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MP3 The Shattered Hopes - Noise Annoys

What if the Violent Femmes joined forces in the studio with the Buzzcocks? Johnny Jagged''s stinging guitar and Johnny TrainWreck''s vocal bite punctuate this fun, raucous, and at times angry set of songs that runs the gamut from punk-pop to surf to lounge.

12 MP3 Songs in this album (34:47) !
Related styles: ROCK: Punk-Pop, POP: Pop Underground

People who are interested in Violent Femmes Daniel Johnston Buzzcocks should consider this download.


The Big Take-Over

Just when I observed that a prominent lost quality of punk rock was its innate social protest via vicious black humor- the visceral way to voice disgust, as everyone from Moliere to Norman Lear knows- up pops this nutball, tongue-in-cheek Virginia troupe. For an LP sharing a name with an awesome 1978 Buzzcocks b-side, the music is cracked rootsy-rock, spawn of the Violent Femmes, X, Gun Club, Cramps, Chicksaw Mudpuppies, Daniel Johnston/Jad Fair, and the B-52''s. Singer Johnny Train Wreck talk-sings against pitch like Fred Schneider. This backs on-target spoofs of blowhard Rush Limbaugh-types ("Radio Personality"), Donald Rumsfeld ("Blind in Baghdad"), nagging spouses, horror film cliches, and a thematic update of The Lewd''s "I''m Not Pretty" ("Everybody''s Born to Die"). So, let''s die snickering.- Jack Rabid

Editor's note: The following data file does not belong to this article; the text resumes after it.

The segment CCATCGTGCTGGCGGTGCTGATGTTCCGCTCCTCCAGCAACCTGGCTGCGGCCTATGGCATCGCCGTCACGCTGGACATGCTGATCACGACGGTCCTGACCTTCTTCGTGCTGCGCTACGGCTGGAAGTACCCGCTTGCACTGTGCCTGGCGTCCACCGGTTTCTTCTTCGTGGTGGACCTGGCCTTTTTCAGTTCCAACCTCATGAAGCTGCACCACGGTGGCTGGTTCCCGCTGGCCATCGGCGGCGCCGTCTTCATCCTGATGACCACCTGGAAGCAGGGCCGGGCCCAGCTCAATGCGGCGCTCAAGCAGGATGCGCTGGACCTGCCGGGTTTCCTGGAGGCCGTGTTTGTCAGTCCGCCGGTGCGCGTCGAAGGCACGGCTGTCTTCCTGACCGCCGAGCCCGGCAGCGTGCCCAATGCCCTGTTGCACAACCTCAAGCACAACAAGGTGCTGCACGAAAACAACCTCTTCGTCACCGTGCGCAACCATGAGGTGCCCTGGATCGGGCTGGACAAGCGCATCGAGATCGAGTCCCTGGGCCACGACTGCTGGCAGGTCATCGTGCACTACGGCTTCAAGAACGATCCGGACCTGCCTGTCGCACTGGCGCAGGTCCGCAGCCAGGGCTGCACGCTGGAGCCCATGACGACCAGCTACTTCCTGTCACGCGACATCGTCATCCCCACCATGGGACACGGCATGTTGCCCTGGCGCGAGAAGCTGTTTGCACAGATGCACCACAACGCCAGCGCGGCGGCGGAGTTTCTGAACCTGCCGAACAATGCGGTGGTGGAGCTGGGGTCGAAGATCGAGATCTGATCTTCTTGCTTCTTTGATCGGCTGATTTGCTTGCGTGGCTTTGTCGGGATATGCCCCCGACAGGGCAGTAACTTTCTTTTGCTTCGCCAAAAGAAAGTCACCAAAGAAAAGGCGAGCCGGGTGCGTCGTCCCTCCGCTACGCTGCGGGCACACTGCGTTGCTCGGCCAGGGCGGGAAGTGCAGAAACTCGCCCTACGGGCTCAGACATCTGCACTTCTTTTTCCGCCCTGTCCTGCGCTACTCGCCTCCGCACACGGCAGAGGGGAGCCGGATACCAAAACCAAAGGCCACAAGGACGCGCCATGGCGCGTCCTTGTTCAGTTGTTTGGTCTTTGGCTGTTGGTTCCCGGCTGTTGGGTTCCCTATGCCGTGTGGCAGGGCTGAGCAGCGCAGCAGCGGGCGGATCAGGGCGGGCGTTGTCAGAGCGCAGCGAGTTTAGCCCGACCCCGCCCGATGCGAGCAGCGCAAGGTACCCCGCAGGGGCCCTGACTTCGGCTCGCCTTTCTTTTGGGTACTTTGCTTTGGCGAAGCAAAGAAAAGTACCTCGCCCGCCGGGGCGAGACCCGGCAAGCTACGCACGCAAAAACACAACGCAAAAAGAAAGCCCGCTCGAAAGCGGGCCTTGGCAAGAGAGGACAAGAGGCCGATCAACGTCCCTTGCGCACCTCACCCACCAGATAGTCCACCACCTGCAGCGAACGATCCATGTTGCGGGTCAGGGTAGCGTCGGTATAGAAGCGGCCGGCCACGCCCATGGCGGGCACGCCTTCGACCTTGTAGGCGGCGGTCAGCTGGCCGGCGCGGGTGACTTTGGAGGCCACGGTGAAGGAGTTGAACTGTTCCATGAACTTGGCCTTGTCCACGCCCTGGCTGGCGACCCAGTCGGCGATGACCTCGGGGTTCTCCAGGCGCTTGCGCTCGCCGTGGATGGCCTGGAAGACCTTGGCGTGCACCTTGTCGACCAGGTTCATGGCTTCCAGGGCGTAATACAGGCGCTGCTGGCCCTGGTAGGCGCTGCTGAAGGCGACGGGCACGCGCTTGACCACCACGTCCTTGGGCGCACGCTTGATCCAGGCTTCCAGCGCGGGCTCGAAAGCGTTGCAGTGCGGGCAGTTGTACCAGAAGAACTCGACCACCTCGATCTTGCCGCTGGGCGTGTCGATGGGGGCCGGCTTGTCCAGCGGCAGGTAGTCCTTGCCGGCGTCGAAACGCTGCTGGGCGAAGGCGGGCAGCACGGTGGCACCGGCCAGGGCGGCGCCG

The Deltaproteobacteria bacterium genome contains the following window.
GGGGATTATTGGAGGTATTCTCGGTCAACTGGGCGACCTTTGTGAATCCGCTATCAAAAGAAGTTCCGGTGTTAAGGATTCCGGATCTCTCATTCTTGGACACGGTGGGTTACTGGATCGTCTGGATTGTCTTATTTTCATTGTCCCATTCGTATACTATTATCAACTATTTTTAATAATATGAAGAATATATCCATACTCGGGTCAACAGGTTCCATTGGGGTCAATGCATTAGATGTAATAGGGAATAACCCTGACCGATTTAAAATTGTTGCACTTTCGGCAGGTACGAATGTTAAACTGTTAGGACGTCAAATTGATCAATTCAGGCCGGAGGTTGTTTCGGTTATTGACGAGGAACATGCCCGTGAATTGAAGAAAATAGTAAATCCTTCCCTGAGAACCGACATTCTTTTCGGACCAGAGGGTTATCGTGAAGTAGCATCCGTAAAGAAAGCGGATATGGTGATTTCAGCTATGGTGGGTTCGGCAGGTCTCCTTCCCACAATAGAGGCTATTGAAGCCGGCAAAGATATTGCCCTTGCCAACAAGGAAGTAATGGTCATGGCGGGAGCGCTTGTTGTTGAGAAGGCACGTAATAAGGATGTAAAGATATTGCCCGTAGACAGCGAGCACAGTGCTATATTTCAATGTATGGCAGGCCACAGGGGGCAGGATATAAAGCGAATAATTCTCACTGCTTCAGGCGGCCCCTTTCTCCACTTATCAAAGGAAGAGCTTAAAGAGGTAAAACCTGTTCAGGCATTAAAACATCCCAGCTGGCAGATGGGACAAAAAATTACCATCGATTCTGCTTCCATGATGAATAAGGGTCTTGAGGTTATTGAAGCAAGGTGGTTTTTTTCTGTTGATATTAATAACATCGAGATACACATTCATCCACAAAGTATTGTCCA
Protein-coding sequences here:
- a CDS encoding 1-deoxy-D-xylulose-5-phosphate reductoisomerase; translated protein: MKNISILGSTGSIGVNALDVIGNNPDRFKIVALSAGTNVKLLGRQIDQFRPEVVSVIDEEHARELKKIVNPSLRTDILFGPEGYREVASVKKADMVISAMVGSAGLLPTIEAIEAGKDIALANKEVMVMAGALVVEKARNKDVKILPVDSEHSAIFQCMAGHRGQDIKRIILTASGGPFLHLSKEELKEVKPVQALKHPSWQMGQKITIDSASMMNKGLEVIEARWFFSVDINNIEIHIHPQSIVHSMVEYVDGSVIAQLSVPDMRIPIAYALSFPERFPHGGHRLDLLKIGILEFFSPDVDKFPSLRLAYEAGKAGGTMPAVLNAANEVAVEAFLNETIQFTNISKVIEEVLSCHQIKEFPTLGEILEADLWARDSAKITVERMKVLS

Proving that a joke doesn’t have to be funny to be successful as long as it exploits prejudices, The Shattered Hopes skirt the idea that they’re a novelty act, and head straight for the musical funny bone. The band gets a lot of smileage out of tunes like “I Lost My Humanity,” “In-Between,” or “Stop It.” With nods towards easily recognizable influences like The Aquabats and Violent Femmes, what could have been an idea that Monty Python could squeeze dry in a five-minute skit, The Shattered Hopes debut album could turn into an ongoing career. The majority of the songs are of the fringe-worthiness sort, but once in a while they lose their edge by thinking they have to spell out what the joke is about, rather than giving us credit for a wicked sense of humor, like in “Blind in Baghdad,” or “Everybody Needs Somebody.” The lead singer hangs his plaintive, nasal crooning on every song, which after 12 songs doesn’t diminish the humor, or the full-bodied guitars, and the sturdy rhythm section, especially on hauntingly, funny “Happy Halloween” and “Everybody’s Born to Die,” both of which showcase the band’s true sense of melody, and all-around bruised-ego song-writing.- Phil Rainone

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